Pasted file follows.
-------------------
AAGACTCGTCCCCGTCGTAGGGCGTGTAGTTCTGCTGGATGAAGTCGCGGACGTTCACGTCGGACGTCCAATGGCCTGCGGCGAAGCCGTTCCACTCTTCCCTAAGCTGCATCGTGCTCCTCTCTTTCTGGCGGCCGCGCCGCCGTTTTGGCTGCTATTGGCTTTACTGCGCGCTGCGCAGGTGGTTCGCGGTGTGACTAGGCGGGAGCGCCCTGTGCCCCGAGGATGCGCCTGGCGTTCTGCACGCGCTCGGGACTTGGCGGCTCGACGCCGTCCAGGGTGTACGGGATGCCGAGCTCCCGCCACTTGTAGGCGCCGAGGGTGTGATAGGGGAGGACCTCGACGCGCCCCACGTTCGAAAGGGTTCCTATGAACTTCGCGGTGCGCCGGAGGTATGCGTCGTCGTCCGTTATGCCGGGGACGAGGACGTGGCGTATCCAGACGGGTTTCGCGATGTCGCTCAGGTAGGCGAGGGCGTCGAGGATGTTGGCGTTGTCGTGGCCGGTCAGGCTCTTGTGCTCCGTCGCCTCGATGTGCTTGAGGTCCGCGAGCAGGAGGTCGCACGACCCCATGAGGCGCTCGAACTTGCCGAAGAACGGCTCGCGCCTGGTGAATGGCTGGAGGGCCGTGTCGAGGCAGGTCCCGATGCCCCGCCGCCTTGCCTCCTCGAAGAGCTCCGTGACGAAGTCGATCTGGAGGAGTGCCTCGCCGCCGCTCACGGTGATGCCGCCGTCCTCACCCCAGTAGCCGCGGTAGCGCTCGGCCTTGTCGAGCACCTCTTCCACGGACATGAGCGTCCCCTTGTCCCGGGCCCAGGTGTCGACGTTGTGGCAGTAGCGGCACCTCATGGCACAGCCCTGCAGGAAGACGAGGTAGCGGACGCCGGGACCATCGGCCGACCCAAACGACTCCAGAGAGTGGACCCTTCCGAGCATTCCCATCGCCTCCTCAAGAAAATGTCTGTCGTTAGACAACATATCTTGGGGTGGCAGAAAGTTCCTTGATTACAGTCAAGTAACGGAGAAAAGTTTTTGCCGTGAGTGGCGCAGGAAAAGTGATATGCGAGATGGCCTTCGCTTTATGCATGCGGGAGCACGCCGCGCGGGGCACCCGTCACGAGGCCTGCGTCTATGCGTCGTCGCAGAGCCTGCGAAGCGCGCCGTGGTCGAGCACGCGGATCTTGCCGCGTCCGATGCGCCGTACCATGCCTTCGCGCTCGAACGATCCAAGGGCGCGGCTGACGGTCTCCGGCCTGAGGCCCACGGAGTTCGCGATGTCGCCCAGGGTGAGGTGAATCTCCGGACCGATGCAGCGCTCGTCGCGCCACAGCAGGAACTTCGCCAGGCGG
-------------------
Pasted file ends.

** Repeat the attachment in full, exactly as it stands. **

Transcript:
AAGACTCGTCCCCGTCGTAGGGCGTGTAGTTCTGCTGGATGAAGTCGCGGACGTTCACGTCGGACGTCCAATGGCCTGCGGCGAAGCCGTTCCACTCTTCCCTAAGCTGCATCGTGCTCCTCTCTTTCTGGCGGCCGCGCCGCCGTTTTGGCTGCTATTGGCTTTACTGCGCGCTGCGCAGGTGGTTCGCGGTGTGACTAGGCGGGAGCGCCCTGTGCCCCGAGGATGCGCCTGGCGTTCTGCACGCGCTCGGGACTTGGCGGCTCGACGCCGTCCAGGGTGTACGGGATGCCGAGCTCCCGCCACTTGTAGGCGCCGAGGGTGTGATAGGGGAGGACCTCGACGCGCCCCACGTTCGAAAGGGTTCCTATGAACTTCGCGGTGCGCCGGAGGTATGCGTCGTCGTCCGTTATGCCGGGGACGAGGACGTGGCGTATCCAGACGGGTTTCGCGATGTCGCTCAGGTAGGCGAGGGCGTCGAGGATGTTGGCGTTGTCGTGGCCGGTCAGGCTCTTGTGCTCCGTCGCCTCGATGTGCTTGAGGTCCGCGAGCAGGAGGTCGCACGACCCCATGAGGCGCTCGAACTTGCCGAAGAACGGCTCGCGCCTGGTGAATGGCTGGAGGGCCGTGTCGAGGCAGGTCCCGATGCCCCGCCGCCTTGCCTCCTCGAAGAGCTCCGTGACGAAGTCGATCTGGAGGAGTGCCTCGCCGCCGCTCACGGTGATGCCGCCGTCCTCACCCCAGTAGCCGCGGTAGCGCTCGGCCTTGTCGAGCACCTCTTCCACGGACATGAGCGTCCCCTTGTCCCGGGCCCAGGTGTCGACGTTGTGGCAGTAGCGGCACCTCATGGCACAGCCCTGCAGGAAGACGAGGTAGCGGACGCCGGGACCATCGGCCGACCCAAACGACTCCAGAGAGTGGACCCTTCCGAGCATTCCCATCGCCTCCTCAAGAAAATGTCTGTCGTTAGACAACATATCTTGGGGTGGCAGAAAGTTCCTTGATTACAGTCAAGTAACGGAGAAAAGTTTTTGCCGTGAGTGGCGCAGGAAAAGTGATATGCGAGATGGCCTTCGCTTTATGCATGCGGGAGCACGCCGCGCGGGGCACCCGTCACGAGGCCTGCGTCTATGCGTCGTCGCAGAGCCTGCGAAGCGCGCCGTGGTCGAGCACGCGGATCTTGCCGCGTCCGATGCGCCGTACCATGCCTTCGCGCTCGAACGATCCAAGGGCGCGGCTGACGGTCTCCGGCCTGAGGCCCACGGAGTTCGCGATGTCGCCCAGGGTGAGGTGAATCTCCGGACCGATGCAGCGCTCGTCGCGCCACAGCAGGAACTTCGCCAGGCGG